Difference between revisions of "Semantic Relation Classification——via Convolution Neural Network"

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(Introduction)
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== Introduction ==
 
== Introduction ==
  One of the emerging trends of natural language technologies is their use for the humanities and sciences (Gbor et al., 2018). SemEval 2018 Task 7 mainly solves the problem of relation extraction and classification of two entities in the same sentence into 6 potential relations. The 6 relations are USAGE, RESULT, MODEL-FEATURE,PART WHOLE, TOPIC, and COMPARE.
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One of the emerging trends of natural language technologies is their use for the humanities and sciences (Gbor et al., 2018). SemEval 2018 Task 7 mainly solves the problem of relation extraction and classification of two entities in the same sentence into 6 potential relations. The 6 relations are USAGE, RESULT, MODEL-FEATURE,PART WHOLE, TOPIC, and COMPARE.
  Data comes from 350 scientific paper abstracts, which have 1228 and 1248 annotated sentences for two tasks. For each data, an example sentence was chosen with its right and left sentences, as well as an indicator showing whether the relation is reserved, then a prediction is made.
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Data comes from 350 scientific paper abstracts, which have 1228 and 1248 annotated sentences for two tasks. For each data, an example sentence was chosen with its right and left sentences, as well as an indicator showing whether the relation is reserved, then a prediction is made.
  Three models were used for the prediction: Linear Classifiers, Long Short-Term Memory(LSTM), and Convolutional Neural Network.
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Three models were used for the prediction: Linear Classifiers, Long Short-Term Memory(LSTM), and Convolutional Neural Network.
  
 
== Algorithm ==
 
== Algorithm ==

Revision as of 16:02, 22 November 2020


Presented by

Rui Gong, Xinqi Ling, Di Ma,Xuetong Wang

Introduction

One of the emerging trends of natural language technologies is their use for the humanities and sciences (Gbor et al., 2018). SemEval 2018 Task 7 mainly solves the problem of relation extraction and classification of two entities in the same sentence into 6 potential relations. The 6 relations are USAGE, RESULT, MODEL-FEATURE,PART WHOLE, TOPIC, and COMPARE. Data comes from 350 scientific paper abstracts, which have 1228 and 1248 annotated sentences for two tasks. For each data, an example sentence was chosen with its right and left sentences, as well as an indicator showing whether the relation is reserved, then a prediction is made. Three models were used for the prediction: Linear Classifiers, Long Short-Term Memory(LSTM), and Convolutional Neural Network.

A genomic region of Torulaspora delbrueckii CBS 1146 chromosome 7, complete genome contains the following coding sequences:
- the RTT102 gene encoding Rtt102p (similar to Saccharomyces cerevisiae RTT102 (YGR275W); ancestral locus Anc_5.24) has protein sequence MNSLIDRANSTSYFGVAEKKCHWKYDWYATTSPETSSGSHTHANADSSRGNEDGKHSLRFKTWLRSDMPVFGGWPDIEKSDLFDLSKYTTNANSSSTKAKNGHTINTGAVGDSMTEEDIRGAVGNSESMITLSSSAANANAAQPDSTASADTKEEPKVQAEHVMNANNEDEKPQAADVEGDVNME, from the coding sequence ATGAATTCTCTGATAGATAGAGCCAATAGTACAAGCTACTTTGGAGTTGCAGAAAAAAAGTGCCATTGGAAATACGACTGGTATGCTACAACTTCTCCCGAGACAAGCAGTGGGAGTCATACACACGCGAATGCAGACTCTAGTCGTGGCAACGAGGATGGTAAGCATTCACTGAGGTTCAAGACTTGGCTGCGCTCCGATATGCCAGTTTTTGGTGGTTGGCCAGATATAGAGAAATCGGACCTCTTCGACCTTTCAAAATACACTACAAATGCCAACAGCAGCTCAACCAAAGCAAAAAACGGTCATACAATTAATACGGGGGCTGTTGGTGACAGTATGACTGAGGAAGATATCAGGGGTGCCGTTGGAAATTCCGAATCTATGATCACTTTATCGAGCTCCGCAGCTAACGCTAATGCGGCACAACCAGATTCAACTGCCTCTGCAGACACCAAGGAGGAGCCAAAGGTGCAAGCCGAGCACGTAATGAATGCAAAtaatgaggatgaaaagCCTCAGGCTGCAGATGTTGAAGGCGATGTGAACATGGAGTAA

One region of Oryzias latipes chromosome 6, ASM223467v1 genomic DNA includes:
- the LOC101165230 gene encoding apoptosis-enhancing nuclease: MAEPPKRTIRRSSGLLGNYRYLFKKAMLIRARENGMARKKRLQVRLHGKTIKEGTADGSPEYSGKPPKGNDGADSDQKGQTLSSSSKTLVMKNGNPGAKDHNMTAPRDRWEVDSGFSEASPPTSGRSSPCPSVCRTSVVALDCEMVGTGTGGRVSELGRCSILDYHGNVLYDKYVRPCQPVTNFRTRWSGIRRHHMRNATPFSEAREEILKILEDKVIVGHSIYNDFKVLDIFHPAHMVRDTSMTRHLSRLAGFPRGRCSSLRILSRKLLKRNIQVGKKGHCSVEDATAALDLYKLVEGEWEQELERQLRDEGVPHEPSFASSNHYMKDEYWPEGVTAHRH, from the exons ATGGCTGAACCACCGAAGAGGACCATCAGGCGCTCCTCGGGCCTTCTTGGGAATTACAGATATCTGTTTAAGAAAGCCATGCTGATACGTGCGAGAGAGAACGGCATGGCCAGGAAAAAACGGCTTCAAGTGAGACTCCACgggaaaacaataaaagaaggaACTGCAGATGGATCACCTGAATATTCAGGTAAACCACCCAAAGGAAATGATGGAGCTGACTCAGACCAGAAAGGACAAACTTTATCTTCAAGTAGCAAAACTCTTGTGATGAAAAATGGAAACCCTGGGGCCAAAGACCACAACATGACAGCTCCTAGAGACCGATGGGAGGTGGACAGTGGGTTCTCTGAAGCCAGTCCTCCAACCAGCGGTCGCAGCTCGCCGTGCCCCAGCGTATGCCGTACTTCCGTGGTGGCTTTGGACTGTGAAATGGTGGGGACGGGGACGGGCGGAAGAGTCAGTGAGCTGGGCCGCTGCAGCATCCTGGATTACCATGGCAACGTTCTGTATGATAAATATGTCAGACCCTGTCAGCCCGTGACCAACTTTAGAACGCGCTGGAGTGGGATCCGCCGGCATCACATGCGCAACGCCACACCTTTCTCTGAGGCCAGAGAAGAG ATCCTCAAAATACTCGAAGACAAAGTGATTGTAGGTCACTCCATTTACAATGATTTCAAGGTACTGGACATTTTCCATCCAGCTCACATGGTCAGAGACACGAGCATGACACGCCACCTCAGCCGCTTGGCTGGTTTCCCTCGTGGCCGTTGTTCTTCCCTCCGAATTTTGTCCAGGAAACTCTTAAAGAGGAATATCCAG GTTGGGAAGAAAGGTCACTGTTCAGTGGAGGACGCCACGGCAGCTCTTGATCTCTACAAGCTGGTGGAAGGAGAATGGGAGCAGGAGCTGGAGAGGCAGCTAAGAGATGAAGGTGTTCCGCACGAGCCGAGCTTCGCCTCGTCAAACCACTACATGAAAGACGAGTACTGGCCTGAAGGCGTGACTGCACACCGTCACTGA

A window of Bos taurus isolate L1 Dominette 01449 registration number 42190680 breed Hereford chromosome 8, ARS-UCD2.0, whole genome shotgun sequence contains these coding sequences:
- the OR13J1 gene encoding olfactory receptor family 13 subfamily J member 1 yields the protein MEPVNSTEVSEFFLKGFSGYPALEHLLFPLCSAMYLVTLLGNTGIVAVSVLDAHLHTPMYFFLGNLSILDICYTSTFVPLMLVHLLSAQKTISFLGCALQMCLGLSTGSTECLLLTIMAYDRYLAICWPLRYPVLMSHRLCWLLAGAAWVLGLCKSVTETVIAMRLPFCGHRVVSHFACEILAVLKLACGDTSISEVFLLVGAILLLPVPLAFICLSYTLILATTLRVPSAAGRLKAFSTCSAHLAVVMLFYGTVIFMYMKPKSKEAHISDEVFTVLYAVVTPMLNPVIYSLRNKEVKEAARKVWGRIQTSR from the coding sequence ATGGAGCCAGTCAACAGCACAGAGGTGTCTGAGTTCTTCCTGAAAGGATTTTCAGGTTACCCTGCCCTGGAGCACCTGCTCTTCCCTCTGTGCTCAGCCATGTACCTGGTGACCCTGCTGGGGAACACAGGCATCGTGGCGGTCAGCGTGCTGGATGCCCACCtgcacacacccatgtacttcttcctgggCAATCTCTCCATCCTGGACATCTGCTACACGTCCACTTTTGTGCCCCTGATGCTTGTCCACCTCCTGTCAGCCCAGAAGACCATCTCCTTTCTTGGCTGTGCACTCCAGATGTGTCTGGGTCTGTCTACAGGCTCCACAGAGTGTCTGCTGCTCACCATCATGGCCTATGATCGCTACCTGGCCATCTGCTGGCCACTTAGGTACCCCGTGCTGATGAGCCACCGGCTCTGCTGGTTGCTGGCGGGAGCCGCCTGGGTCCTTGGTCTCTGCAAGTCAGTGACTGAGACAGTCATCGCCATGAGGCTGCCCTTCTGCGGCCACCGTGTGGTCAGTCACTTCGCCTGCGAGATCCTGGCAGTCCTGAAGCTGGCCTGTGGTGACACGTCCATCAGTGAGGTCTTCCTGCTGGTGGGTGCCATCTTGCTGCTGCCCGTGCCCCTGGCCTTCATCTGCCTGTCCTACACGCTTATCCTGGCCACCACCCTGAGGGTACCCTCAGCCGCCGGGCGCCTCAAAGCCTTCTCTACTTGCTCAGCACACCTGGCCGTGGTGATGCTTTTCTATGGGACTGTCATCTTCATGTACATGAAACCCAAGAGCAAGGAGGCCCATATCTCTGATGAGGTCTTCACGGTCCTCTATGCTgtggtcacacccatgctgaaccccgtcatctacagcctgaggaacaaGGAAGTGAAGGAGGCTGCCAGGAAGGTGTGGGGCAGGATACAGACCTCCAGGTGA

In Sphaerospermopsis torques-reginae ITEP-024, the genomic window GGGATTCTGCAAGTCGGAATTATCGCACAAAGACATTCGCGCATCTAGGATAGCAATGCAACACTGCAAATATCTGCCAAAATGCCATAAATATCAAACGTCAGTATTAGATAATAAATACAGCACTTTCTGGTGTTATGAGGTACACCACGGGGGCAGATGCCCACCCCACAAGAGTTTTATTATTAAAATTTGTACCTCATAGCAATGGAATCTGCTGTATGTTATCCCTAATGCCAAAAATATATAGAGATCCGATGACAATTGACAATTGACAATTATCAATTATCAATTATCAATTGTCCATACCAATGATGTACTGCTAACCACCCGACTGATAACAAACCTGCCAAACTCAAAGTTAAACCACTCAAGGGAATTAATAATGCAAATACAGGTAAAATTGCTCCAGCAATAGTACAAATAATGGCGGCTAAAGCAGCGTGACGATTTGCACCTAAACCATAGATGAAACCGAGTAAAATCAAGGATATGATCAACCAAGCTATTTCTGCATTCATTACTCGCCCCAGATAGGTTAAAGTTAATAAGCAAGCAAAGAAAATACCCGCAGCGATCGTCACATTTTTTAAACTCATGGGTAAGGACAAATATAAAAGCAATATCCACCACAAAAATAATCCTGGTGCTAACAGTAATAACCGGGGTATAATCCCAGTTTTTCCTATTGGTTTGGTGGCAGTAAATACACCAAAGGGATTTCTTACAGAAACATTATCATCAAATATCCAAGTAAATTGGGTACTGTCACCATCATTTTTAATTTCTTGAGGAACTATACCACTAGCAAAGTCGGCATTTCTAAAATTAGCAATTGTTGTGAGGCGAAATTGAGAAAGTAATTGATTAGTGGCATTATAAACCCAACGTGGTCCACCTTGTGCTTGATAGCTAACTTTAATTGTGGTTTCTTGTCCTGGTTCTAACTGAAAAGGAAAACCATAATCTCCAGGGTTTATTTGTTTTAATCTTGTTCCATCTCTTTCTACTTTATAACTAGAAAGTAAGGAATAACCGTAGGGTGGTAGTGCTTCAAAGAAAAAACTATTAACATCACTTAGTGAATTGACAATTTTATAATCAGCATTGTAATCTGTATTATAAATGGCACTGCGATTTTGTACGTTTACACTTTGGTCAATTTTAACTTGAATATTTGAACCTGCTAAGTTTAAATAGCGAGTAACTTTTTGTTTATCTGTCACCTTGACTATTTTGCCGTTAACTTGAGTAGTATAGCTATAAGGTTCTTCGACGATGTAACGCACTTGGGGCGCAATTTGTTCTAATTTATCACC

Algorithm

After featurizing all words in the sentence. The sentence of length N can be expressed as a vector of length [math] N [/math], which looks like $$e=[e_{1},e_{2},\ldots,e_{N}]$$ and each entry represents a token of the word. Also, to apply convolutional neural network, the subsets of features $$e_{i:i+j}=[e_{i},e_{i+1},\ldots,e_{i+j}]$$ is given to a weight matrix [math] W\in\mathbb{R}^{(d^{w}+2d^{wp})\times k}[/math] to produce a new feature, defiend as $$c_{i}=tanh(W\cdot e_{i:i+k-1}+bias)$$ This process is applied to all subsets of features with length [math] k [/math] starting from the first one. Then a mapped feature factor $$c=[c_{1},c_{2},\ldots,c_{N-k+1}]$$ is produced.

The max pooling operation is used, the [math] \hat{c}=max\{c\} [/math] was picked. With different weight filter, different mapped feature vectors can be obtained. Finally, the original sentence [math] e [/math] can be converted into a new representation [math] r_{x} [/math] with a fixed length. For example, if there are 5 filters, then there are 5 features ([math] \hat{c} [/math]) picked to create [math] r_{x} [/math] for each [math] x [/math].

Then, the score vector $$s(x)=W^{classes}r_{x}$$ is obtained which represented the score for each class, given [math] x [/math]'s entities' relation will be classified as the one with the highest score. The [math] W^{classes} [/math] here is the model being trained.

To improve the performance, “Negative Sampling" was used. Given the trained data point [math] \tilde{x} [/math], and its correct class [math] \tilde{y} [/math]. Let [math] I=Y\setminus\{\tilde{y}\} [/math] represent the incorrect labels for [math] x [/math]. Basically, the distance between the correct score and the positive margin, and the negative distance (negative margin plus the second largest score) should be minimized. So the loss function is $$L=log(1+e^{\gamma(m^{+}-s(x)_{y})}+log(1+e^{\gamma(m^{-}-\mathtt{max}_{y'\in I}(s(x)_{y'}))}$$ with margins [math] m_{+} [/math], [math] m_{-} [/math], and penalty scale factor [math] \gamma [/math]. The whole training is based on ACL anthology corpus and there are 25,938 papers with 136,772,370 tokens in total, and 49,600 of them are unique.

Conclusions

Throughout the process, linear classifiers, sequential random forest, LSTM and CNN models are tested. Variations are applied to the models. Among all variations, vanilla CNN with negative sampling and ACL-embedding has significant better performance than all others. Attention based pooling, up-sampling and data augmentation are also tested, but they barely perform positive incresement on the behaviour.

References